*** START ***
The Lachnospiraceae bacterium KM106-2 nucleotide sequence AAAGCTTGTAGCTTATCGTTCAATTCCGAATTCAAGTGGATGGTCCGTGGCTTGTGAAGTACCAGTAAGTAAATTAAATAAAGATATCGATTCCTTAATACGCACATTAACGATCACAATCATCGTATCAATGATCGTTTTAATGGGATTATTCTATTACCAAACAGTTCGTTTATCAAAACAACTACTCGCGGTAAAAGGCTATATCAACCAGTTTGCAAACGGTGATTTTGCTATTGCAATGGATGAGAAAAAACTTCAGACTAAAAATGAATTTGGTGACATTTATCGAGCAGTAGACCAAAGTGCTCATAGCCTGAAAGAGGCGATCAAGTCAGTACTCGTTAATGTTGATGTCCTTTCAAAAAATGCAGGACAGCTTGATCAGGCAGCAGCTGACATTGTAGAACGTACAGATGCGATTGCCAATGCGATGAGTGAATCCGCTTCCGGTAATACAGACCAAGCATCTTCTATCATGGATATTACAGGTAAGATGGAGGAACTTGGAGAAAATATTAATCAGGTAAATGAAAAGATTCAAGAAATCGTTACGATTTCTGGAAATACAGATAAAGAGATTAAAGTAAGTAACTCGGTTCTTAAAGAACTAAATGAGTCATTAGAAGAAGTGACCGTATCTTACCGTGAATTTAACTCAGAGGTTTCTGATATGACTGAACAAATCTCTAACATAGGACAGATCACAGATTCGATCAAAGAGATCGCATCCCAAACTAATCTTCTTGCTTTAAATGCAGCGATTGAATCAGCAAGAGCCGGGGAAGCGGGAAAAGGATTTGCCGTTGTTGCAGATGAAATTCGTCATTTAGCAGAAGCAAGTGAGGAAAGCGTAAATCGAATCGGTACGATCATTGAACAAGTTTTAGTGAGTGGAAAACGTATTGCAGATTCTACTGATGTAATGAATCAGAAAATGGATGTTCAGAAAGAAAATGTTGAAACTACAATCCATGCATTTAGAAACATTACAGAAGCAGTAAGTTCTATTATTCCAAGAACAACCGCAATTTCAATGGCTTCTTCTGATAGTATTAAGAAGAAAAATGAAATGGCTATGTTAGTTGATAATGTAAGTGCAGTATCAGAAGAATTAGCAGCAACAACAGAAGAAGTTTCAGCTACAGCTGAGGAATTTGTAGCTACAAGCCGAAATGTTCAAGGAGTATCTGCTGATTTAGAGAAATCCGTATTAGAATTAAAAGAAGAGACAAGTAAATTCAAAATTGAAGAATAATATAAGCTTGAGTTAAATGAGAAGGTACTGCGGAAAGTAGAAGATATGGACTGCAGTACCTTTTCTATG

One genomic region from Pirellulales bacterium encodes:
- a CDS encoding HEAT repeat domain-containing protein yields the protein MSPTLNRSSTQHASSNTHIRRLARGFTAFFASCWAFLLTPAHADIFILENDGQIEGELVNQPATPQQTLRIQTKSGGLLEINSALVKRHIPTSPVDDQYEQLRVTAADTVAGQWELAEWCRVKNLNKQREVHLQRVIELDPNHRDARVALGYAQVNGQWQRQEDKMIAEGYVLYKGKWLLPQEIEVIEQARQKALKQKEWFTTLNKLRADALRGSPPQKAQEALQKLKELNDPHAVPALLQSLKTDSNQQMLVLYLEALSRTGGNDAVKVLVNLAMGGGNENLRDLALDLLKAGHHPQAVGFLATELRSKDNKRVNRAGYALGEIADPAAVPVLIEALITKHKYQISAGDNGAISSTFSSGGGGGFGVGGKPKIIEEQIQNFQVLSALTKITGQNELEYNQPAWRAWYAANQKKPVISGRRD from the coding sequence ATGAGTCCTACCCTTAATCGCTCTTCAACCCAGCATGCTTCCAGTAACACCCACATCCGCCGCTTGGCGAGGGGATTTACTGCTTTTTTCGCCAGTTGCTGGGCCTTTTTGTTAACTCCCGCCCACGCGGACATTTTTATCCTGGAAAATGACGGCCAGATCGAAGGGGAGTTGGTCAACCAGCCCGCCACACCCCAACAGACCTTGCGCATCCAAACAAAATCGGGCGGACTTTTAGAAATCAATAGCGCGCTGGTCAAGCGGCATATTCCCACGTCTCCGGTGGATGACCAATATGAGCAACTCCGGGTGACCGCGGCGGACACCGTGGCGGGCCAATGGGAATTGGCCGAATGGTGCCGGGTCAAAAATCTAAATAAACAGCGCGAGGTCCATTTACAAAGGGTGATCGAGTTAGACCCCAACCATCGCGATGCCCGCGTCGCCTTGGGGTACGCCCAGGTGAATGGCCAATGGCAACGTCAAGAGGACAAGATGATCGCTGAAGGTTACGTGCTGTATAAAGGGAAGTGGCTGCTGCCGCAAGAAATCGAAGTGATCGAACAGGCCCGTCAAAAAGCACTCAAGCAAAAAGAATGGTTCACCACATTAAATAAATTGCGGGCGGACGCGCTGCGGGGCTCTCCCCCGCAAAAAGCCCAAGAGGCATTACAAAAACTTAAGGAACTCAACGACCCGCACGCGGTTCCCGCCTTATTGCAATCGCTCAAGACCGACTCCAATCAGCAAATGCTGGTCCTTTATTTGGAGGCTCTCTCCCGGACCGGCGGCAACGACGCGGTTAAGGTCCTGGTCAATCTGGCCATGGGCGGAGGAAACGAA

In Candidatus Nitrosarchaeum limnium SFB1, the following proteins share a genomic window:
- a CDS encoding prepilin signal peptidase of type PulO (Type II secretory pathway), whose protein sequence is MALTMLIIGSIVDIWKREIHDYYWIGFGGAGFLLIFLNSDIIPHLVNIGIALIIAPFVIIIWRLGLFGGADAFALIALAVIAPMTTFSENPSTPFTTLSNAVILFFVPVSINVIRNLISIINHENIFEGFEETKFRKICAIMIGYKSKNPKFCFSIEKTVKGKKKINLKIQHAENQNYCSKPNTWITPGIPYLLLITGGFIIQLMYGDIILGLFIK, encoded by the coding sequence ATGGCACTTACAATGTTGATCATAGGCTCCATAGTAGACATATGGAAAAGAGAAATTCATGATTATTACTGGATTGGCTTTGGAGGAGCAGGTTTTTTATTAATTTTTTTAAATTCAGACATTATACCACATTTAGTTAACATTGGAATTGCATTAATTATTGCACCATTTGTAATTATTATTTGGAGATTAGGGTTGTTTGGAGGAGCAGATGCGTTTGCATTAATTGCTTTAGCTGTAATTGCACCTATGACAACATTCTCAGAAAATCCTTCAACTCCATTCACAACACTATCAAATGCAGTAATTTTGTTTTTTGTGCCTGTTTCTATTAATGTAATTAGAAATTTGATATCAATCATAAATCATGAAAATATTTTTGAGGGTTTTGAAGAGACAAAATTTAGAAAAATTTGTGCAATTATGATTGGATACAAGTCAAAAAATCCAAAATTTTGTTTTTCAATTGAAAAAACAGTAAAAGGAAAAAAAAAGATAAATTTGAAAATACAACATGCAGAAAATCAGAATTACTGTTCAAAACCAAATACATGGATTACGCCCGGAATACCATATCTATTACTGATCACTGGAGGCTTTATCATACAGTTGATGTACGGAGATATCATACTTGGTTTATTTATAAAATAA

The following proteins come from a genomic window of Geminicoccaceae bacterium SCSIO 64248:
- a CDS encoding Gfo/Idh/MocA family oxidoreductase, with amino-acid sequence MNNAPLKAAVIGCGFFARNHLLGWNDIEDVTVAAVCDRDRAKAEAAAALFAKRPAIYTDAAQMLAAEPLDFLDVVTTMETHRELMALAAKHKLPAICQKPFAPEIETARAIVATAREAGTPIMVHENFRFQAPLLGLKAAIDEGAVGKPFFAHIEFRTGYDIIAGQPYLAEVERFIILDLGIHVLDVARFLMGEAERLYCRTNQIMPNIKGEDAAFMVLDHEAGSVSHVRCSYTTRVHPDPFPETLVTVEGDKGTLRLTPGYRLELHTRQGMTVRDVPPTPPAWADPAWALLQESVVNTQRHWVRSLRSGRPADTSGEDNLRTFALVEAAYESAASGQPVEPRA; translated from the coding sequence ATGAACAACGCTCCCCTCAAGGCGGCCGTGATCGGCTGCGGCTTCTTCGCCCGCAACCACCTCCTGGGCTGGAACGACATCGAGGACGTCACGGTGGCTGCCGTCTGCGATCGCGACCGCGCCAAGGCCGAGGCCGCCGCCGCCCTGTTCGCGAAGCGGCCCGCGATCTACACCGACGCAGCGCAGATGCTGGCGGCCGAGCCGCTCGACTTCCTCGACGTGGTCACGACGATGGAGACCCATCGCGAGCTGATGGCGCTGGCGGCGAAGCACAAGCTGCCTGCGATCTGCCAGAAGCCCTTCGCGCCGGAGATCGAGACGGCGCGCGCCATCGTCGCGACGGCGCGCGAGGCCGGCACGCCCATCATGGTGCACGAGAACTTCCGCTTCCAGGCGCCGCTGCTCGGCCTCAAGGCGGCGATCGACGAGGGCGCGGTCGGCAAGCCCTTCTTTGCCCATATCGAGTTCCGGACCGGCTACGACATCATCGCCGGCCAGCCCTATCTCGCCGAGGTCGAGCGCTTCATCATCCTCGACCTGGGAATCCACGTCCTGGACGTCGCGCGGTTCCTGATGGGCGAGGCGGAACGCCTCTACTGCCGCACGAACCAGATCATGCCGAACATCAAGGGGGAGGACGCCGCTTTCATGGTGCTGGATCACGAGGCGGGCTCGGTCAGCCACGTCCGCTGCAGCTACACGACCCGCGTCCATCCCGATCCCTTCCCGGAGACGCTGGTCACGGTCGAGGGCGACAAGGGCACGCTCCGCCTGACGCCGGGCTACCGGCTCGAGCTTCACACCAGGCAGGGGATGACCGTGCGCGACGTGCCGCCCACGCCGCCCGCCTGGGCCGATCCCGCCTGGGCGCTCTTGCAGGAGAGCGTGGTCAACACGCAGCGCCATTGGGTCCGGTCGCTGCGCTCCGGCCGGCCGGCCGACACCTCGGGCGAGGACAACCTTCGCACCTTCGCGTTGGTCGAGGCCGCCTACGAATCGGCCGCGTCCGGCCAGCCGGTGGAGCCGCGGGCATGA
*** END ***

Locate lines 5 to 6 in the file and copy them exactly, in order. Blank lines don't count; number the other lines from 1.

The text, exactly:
- a CDS encoding prepilin signal peptidase of type PulO (Type II secretory pathway), whose protein sequence is MALTMLIIGSIVDIWKREIHDYYWIGFGGAGFLLIFLNSDIIPHLVNIGIALIIAPFVIIIWRLGLFGGADAFALIALAVIAPMTTFSENPSTPFTTLSNAVILFFVPVSINVIRNLISIINHENIFEGFEETKFRKICAIMIGYKSKNPKFCFSIEKTVKGKKKINLKIQHAENQNYCSKPNTWITPGIPYLLLITGGFIIQLMYGDIILGLFIK, encoded by the coding sequence ATGGCACTTACAATGTTGATCATAGGCTCCATAGTAGACATATGGAAAAGAGAAATTCATGATTATTACTGGATTGGCTTTGGAGGAGCAGGTTTTTTATTAATTTTTTTAAATTCAGACATTATACCACATTTAGTTAACATTGGAATTGCATTAATTATTGCACCATTTGTAATTATTATTTGGAGATTAGGGTTGTTTGGAGGAGCAGATGCGTTTGCATTAATTGCTTTAGCTGTAATTGCACCTATGACAACATTCTCAGAAAATCCTTCAACTCCATTCACAACACTATCAAATGCAGTAATTTTGTTTTTTGTGCCTGTTTCTATTAATGTAATTAGAAATTTGATATCAATCATAAATCATGAAAATATTTTTGAGGGTTTTGAAGAGACAAAATTTAGAAAAATTTGTGCAATTATGATTGGATACAAGTCAAAAAATCCAAAATTTTGTTTTTCAATTGAAAAAACAGTAAAAGGAAAAAAAAAGATAAATTTGAAAATACAACATGCAGAAAATCAGAATTACTGTTCAAAACCAAATACATGGATTACGCCCGGAATACCATATCTATTACTGATCACTGGAGGCTTTATCATACAGTTGATGTACGGAGATATCATACTTGGTTTATTTATAAAATAA

The following proteins come from a genomic window of Geminicoccaceae bacterium SCSIO 64248: